Re: C Programmer Needed




In article <1137904328.846003.224230@xxxxxxxxxxxxxxxxxxxxxxxxxxxx>, websnarf@xxxxxxxxx writes:
> CTips wrote:
>
> > 3. sharing+rendevous/barrier: consider an array that is used for double
> > buffering messages between two threads. Every time we start processing a
> > message, we need to use the new values in the array. One way of telling
> > the compiler this is to mark the array as volatile. However, this is too
> > heavy weight. It inhibits a lot of optimizations in the compiler.

It needn't do anything. The C standard makes no guarantees at all
for the "volatile" type-qualifier. It says that the implementation
must follow the semantics of the abstract machine when accessing a
volatile-qualified object, but then makes "access" implementation-
defined.

In particular, there is *no guarantee whatsoever* that the implementa-
tion will provide a memory barrier at a volatile access. I haven't
surveyed C implementations, but consider the case of Java; prior to
the new Java memory-access semantics that arrived with Java 5 (IIRC),
volatility did not require a memory barrier, and so for example the
double-checked locking pattern was invalid.[1]

Scott Meyers and Andrei Alexandrescu wrote a two-part article for DDJ
explaining why DCL isn't (portably) reliable in C++ for the same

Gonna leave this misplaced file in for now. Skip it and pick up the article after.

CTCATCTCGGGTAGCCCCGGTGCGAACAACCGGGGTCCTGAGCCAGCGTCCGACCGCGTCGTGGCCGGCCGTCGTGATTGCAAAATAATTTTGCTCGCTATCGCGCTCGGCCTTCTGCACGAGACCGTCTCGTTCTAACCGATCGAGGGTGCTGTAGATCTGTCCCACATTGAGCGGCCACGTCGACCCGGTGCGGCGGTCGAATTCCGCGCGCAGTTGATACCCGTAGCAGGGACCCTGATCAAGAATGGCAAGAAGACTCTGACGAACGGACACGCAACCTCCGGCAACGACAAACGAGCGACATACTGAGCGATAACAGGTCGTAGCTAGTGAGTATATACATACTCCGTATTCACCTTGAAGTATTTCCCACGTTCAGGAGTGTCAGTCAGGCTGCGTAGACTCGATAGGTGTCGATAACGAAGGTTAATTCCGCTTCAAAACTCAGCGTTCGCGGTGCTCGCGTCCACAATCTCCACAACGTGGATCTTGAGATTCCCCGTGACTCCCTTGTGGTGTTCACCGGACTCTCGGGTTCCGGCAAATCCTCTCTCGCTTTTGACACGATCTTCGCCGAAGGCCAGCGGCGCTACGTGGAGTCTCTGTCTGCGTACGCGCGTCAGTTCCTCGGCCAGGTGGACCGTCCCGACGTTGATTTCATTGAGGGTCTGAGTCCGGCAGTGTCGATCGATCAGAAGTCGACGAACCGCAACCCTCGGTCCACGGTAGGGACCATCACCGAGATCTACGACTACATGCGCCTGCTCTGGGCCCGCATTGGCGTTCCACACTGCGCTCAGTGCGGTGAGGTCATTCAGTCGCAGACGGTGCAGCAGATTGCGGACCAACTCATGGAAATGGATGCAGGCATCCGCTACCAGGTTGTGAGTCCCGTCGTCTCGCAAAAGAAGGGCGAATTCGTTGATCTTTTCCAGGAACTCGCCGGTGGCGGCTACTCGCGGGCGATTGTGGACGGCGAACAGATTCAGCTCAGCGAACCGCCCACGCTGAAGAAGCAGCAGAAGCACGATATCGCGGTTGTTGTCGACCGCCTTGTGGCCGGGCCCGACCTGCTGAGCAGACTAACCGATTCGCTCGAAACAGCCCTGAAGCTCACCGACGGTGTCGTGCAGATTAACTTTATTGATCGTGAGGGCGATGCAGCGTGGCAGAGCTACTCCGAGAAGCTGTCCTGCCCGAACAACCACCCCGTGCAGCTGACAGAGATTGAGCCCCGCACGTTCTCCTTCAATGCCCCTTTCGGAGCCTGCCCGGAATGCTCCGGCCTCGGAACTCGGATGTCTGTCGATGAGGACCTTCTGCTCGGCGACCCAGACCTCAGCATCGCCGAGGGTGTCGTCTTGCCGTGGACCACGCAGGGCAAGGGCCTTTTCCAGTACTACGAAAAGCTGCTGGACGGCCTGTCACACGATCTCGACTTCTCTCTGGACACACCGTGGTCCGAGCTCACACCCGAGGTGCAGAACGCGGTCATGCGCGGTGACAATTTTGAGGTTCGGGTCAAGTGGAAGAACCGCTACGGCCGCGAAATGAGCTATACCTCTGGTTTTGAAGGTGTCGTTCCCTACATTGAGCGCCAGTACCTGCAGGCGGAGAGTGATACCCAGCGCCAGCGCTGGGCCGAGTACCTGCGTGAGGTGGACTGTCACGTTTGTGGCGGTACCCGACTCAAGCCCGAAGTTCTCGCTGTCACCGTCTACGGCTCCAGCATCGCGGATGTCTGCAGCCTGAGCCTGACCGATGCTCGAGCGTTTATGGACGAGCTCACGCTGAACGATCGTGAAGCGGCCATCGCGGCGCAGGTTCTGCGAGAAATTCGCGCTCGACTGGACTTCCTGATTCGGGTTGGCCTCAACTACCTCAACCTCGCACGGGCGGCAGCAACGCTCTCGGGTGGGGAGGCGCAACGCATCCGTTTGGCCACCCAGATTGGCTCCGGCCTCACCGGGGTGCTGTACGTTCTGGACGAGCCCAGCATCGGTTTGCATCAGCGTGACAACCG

reason.[2]

> Usually you need a token or flag of some sort to allow this to work.
> So in fact, all you need is to be able to declare some parts of a
> struct volatile. Can't you do this today?

That's entirely implementation-dependent. In particular, even if
the compiler generates loads for every read of a volatile-qualified
object and stores for every write to such an object, it may well not
generate memory barriers to ensure its cache coherence.


1. See eg
http://www.cs.umd.edu/~pugh/java/memoryModel/DoubleCheckedLocking.html

2. http://www.ddj.com/documents/s=9201/ddj0407f/0407f.html and
http://www.ddj.com/documents/s=9220/ddj0408l/0408l.html (subscription
required for full text).

--
Michael Wojcik michael.wojcik@xxxxxxxxxxxxxx

Ten or ten thousand, does it much signify, Helen, how we
date fantasmal events, London or Troy? -- Basil Bunting
.



Relevant Pages

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